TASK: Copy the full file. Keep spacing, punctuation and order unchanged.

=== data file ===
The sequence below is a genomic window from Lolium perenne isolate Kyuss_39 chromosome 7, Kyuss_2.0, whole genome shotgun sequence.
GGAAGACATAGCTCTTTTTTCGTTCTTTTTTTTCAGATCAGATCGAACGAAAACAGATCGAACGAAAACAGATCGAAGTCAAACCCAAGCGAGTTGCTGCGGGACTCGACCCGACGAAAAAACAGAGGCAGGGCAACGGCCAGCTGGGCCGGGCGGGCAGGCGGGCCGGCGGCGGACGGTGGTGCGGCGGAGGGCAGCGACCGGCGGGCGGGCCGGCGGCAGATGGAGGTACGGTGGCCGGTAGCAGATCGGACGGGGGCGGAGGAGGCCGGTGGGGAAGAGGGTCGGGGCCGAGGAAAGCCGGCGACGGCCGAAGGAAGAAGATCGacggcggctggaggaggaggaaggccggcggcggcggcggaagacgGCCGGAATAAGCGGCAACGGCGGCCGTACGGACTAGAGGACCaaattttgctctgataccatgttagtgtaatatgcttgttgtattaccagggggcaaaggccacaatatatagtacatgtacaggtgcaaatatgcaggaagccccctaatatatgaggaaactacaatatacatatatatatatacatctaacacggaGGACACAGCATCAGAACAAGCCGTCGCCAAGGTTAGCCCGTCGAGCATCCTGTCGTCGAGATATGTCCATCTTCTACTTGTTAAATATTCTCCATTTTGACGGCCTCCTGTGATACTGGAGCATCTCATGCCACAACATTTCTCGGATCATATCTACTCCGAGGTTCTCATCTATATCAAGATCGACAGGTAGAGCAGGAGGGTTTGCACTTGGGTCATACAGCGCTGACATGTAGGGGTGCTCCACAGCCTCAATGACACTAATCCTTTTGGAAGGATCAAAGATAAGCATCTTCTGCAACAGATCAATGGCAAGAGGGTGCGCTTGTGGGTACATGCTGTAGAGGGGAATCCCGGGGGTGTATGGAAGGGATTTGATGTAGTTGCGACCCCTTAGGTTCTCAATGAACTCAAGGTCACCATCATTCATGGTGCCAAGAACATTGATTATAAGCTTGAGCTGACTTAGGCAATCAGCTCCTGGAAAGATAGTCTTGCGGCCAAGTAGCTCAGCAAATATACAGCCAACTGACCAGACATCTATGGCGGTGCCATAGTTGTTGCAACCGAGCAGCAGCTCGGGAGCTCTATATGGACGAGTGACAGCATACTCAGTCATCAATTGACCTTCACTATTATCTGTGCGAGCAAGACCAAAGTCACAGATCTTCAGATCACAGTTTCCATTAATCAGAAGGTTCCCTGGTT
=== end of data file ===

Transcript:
The sequence below is a genomic window from Lolium perenne isolate Kyuss_39 chromosome 7, Kyuss_2.0, whole genome shotgun sequence.
GGAAGACATAGCTCTTTTTTCGTTCTTTTTTTTCAGATCAGATCGAACGAAAACAGATCGAACGAAAACAGATCGAAGTCAAACCCAAGCGAGTTGCTGCGGGACTCGACCCGACGAAAAAACAGAGGCAGGGCAACGGCCAGCTGGGCCGGGCGGGCAGGCGGGCCGGCGGCGGACGGTGGTGCGGCGGAGGGCAGCGACCGGCGGGCGGGCCGGCGGCAGATGGAGGTACGGTGGCCGGTAGCAGATCGGACGGGGGCGGAGGAGGCCGGTGGGGAAGAGGGTCGGGGCCGAGGAAAGCCGGCGACGGCCGAAGGAAGAAGATCGacggcggctggaggaggaggaaggccggcggcggcggcggaagacgGCCGGAATAAGCGGCAACGGCGGCCGTACGGACTAGAGGACCaaattttgctctgataccatgttagtgtaatatgcttgttgtattaccagggggcaaaggccacaatatatagtacatgtacaggtgcaaatatgcaggaagccccctaatatatgaggaaactacaatatacatatatatatatacatctaacacggaGGACACAGCATCAGAACAAGCCGTCGCCAAGGTTAGCCCGTCGAGCATCCTGTCGTCGAGATATGTCCATCTTCTACTTGTTAAATATTCTCCATTTTGACGGCCTCCTGTGATACTGGAGCATCTCATGCCACAACATTTCTCGGATCATATCTACTCCGAGGTTCTCATCTATATCAAGATCGACAGGTAGAGCAGGAGGGTTTGCACTTGGGTCATACAGCGCTGACATGTAGGGGTGCTCCACAGCCTCAATGACACTAATCCTTTTGGAAGGATCAAAGATAAGCATCTTCTGCAACAGATCAATGGCAAGAGGGTGCGCTTGTGGGTACATGCTGTAGAGGGGAATCCCGGGGGTGTATGGAAGGGATTTGATGTAGTTGCGACCCCTTAGGTTCTCAATGAACTCAAGGTCACCATCATTCATGGTGCCAAGAACATTGATTATAAGCTTGAGCTGACTTAGGCAATCAGCTCCTGGAAAGATAGTCTTGCGGCCAAGTAGCTCAGCAAATATACAGCCAACTGACCAGACATCTATGGCGGTGCCATAGTTGTTGCAACCGAGCAGCAGCTCGGGAGCTCTATATGGACGAGTGACAGCATACTCAGTCATCAATTGACCTTCACTATTATCTGTGCGAGCAAGACCAAAGTCACAGATCTTCAGATCACAGTTTCCATTAATCAGAAGGTTCCCTGGTT